Valproate (valproic acid; usually used as its sodium salt), also referred to as a simple eight-carbon branched-chain fatty acid with unique anticonvulsant properties. Valproic acid was first synthesized in 1882 by Burton (1882), but there was no known clinical use until its anticonvulsant activity was fortuitously discovered by Pierre Eymard in 1962 in the laboratory of G. Carraz, which was published by Meunier et al. (1963). The first clinical trials of the sodium salt of valproate were reported in 1964 by Carraz et al. (1964). It was marketed in France in 1967 and was released subsequently in >100 other countries (in the USA in 1978) for the treatment of epilepsy. Since then, valproate has established itself worldwide as a major antiepileptic drug against several types of epileptic seizures. Clinical experience with valproate has continued to grow in recent years, including use of valproate for diseases other than epilepsy, for example, in bipolar disorders and migraine.
Valproate and lithium have been widely used as first line drugs for treatment of mania as well as for prophylaxis of bipolar mood disorder.
Although its mechanism of action is not clearly understood, it increases GABA though other non- GABAergic mechanisms have been proposed.
Valproate is currently one of the major antiepileptic drugs with efficacy for the treatment of both generalized and partial seizures in adults and children. Furthermore, the drug is increasingly used for therapy of bipolar and schizoaffective disorders, neuropathic pain and for prophylactic treatment of migraine. These various therapeutic effects are reflected in preclinical models, including a variety of animal models of seizures or epilepsy.
It is rapidly and completely absorbed after oral administration. The peak plasma levels are reached at 1-4 hours after a single oral dose. The half-life of valproate is 8-17 hours.
The usual dose of valproate is 1000-3000 mg/day orally in divided doses. The therapeutic blood level is 50-125 mg/ml. Oral loading strategies (20-30 mg/kg/ day) are rapidly effective in the management of acute mania.
In addition to its primary indication as an anticonvulsant, Valproate has several other indications in various psychiatric and neuropsychiatric disorders.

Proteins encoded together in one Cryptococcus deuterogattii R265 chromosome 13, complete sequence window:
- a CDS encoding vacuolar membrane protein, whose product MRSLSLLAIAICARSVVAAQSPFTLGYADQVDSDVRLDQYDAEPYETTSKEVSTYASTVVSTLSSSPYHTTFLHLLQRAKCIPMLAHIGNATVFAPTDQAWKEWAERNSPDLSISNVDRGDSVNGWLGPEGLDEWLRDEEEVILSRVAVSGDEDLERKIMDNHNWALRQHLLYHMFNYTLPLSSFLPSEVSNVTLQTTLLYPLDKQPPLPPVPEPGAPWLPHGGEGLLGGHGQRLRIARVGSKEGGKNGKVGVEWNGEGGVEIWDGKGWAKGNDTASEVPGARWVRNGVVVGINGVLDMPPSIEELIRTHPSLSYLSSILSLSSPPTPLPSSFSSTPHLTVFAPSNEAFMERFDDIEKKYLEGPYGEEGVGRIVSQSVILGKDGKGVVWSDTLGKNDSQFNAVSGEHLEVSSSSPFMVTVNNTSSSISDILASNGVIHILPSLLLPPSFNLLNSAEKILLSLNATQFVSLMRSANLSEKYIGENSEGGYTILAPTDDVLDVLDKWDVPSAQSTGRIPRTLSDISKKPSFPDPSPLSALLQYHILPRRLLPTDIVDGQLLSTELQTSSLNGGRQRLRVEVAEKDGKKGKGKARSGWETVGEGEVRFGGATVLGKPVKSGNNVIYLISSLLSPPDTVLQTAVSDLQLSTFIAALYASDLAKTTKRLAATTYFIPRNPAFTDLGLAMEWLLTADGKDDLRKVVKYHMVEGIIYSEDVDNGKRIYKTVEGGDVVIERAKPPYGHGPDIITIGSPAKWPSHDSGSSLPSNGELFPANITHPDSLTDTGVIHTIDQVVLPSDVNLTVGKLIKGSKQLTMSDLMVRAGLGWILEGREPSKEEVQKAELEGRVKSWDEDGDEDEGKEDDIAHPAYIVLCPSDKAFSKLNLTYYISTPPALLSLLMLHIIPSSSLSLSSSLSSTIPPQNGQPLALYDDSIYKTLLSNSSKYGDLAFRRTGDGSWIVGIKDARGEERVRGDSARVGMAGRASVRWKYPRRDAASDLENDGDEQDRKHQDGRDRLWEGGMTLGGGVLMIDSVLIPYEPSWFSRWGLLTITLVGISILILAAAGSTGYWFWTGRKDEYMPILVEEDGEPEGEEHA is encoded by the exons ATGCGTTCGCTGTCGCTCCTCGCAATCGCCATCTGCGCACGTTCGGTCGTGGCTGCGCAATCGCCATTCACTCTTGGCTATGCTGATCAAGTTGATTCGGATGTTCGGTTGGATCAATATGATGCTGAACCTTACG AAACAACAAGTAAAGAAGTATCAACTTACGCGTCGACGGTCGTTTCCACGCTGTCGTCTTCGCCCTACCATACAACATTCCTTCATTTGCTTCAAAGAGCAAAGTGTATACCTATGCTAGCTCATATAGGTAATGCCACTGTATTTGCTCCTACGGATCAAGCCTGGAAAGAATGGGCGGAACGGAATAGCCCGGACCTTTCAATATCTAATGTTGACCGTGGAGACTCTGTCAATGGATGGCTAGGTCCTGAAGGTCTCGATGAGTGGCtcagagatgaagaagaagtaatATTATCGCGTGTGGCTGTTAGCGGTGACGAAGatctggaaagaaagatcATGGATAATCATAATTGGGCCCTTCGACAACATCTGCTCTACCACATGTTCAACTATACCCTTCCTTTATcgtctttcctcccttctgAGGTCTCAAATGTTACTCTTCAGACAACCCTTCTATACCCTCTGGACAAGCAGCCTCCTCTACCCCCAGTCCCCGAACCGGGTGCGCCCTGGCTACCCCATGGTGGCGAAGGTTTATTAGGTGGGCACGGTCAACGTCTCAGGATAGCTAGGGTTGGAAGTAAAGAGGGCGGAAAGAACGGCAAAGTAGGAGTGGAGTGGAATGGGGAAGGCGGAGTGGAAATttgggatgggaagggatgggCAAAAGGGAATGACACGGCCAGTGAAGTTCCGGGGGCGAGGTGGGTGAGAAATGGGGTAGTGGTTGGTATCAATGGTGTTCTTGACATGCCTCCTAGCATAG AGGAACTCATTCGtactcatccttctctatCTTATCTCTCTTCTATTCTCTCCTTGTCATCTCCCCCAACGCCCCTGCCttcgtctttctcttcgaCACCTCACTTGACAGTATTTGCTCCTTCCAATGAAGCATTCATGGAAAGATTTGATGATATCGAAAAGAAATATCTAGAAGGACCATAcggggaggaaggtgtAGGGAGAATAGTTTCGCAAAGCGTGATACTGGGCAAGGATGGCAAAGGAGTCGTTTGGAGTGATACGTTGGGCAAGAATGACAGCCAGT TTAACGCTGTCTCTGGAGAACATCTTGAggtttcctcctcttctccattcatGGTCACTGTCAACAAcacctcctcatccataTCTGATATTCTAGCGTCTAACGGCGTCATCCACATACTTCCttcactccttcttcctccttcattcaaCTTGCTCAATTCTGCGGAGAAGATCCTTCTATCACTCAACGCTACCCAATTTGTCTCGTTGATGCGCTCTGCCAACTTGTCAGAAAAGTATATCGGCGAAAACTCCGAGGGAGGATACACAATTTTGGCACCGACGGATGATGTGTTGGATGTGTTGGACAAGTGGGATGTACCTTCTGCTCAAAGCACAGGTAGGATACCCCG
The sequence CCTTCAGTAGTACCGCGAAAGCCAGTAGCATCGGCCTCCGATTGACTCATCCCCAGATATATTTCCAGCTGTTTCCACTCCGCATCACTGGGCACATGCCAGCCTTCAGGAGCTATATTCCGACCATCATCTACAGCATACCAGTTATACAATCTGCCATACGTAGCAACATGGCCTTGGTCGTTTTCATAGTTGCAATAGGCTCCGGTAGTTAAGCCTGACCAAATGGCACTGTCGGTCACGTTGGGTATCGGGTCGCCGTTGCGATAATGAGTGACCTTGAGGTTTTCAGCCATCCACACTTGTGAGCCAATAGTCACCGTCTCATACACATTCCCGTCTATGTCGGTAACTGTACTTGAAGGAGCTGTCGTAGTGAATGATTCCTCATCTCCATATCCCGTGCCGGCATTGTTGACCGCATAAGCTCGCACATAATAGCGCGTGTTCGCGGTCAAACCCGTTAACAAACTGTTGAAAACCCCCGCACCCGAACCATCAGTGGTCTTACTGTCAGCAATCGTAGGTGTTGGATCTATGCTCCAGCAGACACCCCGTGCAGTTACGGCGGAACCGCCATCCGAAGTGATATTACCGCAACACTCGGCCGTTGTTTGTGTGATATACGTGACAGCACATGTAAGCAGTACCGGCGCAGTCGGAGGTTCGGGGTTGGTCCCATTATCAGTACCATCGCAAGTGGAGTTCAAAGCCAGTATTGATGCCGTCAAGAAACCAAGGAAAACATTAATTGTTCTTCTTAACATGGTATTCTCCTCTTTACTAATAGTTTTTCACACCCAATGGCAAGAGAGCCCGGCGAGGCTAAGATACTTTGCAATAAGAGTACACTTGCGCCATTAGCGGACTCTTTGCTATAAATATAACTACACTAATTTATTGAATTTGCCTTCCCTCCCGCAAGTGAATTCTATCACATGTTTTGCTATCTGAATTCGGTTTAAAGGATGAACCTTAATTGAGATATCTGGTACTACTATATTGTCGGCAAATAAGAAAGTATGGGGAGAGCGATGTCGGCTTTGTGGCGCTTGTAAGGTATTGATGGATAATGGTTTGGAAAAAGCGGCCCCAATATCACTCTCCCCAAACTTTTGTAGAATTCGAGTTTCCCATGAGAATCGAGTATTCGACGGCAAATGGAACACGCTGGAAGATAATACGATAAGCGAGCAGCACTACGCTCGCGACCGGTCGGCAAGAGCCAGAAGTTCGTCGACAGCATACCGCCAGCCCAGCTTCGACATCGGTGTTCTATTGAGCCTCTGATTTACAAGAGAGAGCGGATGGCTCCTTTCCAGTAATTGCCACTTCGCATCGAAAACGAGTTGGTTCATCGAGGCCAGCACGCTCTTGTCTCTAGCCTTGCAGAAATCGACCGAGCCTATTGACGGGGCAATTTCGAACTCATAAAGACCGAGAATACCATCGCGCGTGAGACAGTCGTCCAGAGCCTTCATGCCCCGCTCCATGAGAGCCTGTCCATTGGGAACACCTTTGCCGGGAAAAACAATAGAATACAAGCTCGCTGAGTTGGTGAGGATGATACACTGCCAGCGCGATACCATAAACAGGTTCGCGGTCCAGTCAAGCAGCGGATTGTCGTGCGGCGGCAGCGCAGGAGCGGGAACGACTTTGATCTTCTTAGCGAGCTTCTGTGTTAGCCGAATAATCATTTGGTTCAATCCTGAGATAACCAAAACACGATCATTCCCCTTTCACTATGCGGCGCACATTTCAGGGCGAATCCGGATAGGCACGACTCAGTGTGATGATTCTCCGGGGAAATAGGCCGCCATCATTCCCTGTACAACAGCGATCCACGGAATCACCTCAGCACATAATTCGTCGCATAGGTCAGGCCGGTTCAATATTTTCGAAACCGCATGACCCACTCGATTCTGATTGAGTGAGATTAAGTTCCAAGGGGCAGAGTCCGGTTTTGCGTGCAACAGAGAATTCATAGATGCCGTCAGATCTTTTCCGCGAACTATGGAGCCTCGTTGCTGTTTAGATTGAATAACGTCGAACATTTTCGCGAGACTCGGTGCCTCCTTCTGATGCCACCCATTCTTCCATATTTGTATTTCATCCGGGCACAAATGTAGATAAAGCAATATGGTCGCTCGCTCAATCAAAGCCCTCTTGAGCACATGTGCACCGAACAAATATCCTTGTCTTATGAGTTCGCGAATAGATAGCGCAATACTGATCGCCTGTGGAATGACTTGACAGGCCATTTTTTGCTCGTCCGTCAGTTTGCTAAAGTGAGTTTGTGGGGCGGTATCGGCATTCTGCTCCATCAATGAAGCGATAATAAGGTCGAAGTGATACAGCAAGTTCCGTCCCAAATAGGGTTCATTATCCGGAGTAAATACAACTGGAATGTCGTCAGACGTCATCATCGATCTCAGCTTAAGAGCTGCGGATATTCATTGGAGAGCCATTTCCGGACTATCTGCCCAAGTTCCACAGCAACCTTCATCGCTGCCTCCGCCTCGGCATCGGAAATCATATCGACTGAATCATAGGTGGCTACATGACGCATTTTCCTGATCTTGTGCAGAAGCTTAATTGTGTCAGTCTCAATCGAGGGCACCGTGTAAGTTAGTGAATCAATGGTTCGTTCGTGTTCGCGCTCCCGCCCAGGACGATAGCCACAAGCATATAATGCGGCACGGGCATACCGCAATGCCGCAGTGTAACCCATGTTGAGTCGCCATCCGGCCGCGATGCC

Valproate is probably less effective in maintenance treatment of bipolar disorder than in treatment of acute mania. It has been used alone, as well as along with lithium and other mood stabilisers in the maintenance treatment.
The addition of valproate to lithium has been recognised as a useful treatment for mania refractory to lithium monotherapy.
The patients with rapid cycling, mixed affective episodes, or dysphoric mania are often resistant to lithium treatment and respond better to valproate. Valproate is also effective in management of ultra-rapid cycling mood disorders. Bipolar depression: Valproate appears to be generally more effective in the treatment of acute mania than in bipolar depression.
Valproate has been used for prophylaxis of migraine headaches, as well as for aborting an acute attack (IV route). Valproate has also been used in treatment of trigeminal neuralgia and neuropathic pain.
Valproate is primarily indicated for treatment of absence seizures (both simple and complex), complex partial seizures, myoclonic seizures, and generalised tonic-clonic seizures, as monotherapy as well as adjunct therapy.
Valproate has also been used at times in several other conditions, including behavioural agitation in dementia, severe behavioural symptoms in mental retardation, ADHD and conduct disorder, schizoaffective disorder (bipolar type), alcohol withdrawal, tardive dyskinesia, impulse control disorder, panic disorder and borderline personality disorder. Adverse effects are more common with valproate concentrations above 100 mg/ml.
The common side effects are nausea, seda- tion, tremor, flushing, weight gain, thrombo- cytopenia, menstrual disturbances (in women) and hair loss. There are some reports of polycystic ovaries and hyperandrogenism in young women with epilepsy.
The most serious, though relatively uncommon, side effects include hepatic toxicity (especially in young children), acute haemorrhagic pancreatitis, and Steven-Johnson syndrome.
The use of valproate in pregnancy and lactation should be best avoided. The NICE guidelines for treatment of bipolar disorder recommend that valproate is best avoided in women of childbearing potential.
In overdose, the amount of drug, that is not protein bound, is high. Therefore, dialysis is useful in the management of an overdose with valproate.
Certain drug may increase (such as aspirin, cimetidine, ibuprofen, erythromycin, fluoxetine, fluvoxamine, phenothiazines) or decrease (such as carbamazepine, phenytoin, phenobarbital, ethosuximide, rifampicin, mefloquine) the serum levels of valproate. In addition, valproate increases serum levels of other drugs (such as lamotrigine, tricyclic antidepressants, zidovudine, tolbutamide).